The Divine and the Human, Together in Delight
Without demeaning the supernatural powers, and without at the same time exalting the human beyond the limits of its station, this plain phrase assumes a wonderful intimacy between the two realms. There is undoubtedly reverence implicit in the physical appearance of the shrine — all is spotlessly clean and in perfect order — but there is no trace of the abject piety that so often infects our mortal response to the numinous. I recall to this day my shock and lingering pleasant surprise when I read a passage written by the great modern Chinese translator of Balzac Fu Lei 傅雷 in which he expresses his dislike of the grovelling element in the music of Bach. In this brief Chinese inscription, with its emphasis on mutuality and delight, we are transported to a realm that is so completely unlike that familiar scenario in which a sinful human being kneels in self-abasement before a wrathful deity. There is a hint here at a saner attitude, as well as a much more charming one, in which human pleasure is not necessarily contrary or offensive to the incomprehensible forces that shape this planet.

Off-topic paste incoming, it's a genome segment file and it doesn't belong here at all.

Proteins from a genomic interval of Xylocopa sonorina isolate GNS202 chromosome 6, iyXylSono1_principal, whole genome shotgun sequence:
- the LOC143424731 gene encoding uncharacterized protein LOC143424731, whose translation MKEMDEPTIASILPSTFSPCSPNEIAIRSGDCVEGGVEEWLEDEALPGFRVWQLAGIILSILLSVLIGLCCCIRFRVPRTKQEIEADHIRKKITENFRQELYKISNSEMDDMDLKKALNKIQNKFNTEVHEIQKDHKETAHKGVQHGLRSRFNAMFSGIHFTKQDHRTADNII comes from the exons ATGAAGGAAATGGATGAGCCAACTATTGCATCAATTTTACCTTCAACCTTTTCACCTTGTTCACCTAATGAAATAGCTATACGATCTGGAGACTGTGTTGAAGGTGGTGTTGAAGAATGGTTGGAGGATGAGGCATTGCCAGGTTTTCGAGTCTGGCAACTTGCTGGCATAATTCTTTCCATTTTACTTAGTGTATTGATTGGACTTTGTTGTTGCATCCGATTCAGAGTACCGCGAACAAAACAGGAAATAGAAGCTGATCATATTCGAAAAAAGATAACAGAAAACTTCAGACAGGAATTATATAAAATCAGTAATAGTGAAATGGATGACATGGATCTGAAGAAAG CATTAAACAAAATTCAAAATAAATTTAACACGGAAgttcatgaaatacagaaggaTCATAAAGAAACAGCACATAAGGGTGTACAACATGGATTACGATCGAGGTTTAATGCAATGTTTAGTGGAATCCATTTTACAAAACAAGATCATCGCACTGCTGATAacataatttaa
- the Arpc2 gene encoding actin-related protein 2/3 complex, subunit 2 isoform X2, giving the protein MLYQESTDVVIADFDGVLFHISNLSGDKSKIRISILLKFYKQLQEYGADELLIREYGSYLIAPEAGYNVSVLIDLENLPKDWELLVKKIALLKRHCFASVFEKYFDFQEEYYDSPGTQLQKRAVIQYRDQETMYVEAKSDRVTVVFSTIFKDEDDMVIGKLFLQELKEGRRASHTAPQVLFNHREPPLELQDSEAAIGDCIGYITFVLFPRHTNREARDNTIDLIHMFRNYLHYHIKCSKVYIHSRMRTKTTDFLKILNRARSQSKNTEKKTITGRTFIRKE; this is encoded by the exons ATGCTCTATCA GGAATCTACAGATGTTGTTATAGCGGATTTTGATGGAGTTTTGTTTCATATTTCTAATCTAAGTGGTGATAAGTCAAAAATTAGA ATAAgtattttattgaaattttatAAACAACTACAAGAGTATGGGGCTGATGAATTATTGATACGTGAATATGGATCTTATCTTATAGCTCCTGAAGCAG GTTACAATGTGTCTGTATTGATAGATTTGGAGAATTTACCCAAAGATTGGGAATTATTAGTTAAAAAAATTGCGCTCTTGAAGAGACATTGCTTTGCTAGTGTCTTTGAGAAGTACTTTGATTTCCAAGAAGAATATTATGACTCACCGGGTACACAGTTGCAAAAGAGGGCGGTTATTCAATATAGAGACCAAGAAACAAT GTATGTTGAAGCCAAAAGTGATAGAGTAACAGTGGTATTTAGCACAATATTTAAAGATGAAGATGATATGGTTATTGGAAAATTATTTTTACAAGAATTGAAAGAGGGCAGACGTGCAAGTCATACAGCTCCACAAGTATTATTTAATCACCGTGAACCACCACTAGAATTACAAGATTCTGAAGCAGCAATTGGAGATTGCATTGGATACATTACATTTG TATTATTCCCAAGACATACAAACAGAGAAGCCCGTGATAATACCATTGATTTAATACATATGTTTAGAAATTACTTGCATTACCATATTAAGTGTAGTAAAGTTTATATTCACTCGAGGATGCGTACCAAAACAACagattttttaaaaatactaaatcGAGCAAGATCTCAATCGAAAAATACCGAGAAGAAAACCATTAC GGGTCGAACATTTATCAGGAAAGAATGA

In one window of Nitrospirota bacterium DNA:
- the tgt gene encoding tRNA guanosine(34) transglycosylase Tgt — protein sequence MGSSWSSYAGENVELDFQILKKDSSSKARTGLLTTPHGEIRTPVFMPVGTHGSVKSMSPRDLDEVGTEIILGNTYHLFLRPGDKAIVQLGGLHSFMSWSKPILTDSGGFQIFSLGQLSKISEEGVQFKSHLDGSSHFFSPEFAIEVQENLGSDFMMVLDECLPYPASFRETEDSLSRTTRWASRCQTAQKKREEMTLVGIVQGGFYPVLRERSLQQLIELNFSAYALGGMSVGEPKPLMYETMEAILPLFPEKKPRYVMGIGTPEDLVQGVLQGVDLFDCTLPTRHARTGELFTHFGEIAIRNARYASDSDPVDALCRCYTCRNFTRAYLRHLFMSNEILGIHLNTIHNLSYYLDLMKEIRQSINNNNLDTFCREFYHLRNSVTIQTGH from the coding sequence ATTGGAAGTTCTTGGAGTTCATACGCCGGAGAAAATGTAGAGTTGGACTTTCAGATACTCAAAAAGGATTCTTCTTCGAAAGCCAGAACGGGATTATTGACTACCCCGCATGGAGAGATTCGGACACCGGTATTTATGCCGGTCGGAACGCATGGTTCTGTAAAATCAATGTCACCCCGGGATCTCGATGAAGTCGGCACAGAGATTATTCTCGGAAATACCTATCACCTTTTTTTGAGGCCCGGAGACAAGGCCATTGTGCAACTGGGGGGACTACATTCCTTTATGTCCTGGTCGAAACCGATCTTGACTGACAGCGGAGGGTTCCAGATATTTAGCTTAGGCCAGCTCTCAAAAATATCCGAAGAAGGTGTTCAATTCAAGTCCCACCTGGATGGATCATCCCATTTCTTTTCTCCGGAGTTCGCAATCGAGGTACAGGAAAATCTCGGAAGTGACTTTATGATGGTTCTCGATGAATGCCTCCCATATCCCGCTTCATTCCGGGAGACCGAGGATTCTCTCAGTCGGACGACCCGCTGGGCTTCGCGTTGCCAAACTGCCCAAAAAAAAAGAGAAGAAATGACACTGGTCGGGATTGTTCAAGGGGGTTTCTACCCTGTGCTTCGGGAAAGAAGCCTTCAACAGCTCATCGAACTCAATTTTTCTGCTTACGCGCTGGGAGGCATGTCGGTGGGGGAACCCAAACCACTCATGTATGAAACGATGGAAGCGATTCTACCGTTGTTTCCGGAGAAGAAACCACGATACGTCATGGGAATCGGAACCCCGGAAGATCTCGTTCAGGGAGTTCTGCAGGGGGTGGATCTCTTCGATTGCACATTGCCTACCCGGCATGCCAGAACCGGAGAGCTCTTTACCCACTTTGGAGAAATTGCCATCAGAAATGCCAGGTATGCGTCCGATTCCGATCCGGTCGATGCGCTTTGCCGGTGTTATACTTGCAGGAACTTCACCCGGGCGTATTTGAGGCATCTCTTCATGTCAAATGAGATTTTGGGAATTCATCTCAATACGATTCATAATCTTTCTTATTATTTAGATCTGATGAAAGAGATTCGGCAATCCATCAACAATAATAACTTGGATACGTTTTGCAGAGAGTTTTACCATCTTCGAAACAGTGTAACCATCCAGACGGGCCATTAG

The whole Earth is our shrine, these four characters proclaim, and offers us the one place in the universe where the divine and the human can meet, in a communal setting. In The Great Work, Thomas Berry reminds us ― and it is a startling reminder ― that the contemporary (Western) world is one of NO ATTACHMENT, NO INTIMACY, and NO GENUINE FULFILMENT. He goes on to say that, while we expect our place to give itself to us, we have no sense of giving ourselves to our place, and this is a major reason for our lack of deep satisfaction with life as we have made it. But here in Purple Fields, as in many other parts of Hong Kong, people still do come to make offerings to their place in the form of incense, fruit, flowers, and quiet worship. Gods, of course, are worshipped to, and are usually the dominant presence at any temple, but nevertheless a discreet attention to place is always a factor.
In Western culture, there is a persistent desire for a world beyond this one where we finally escape Earth limitations and become holy and immortal. Hugo of Saint Victor, in a well-known quote, aspires, on the only planet he could ever be born on, to become a total stranger: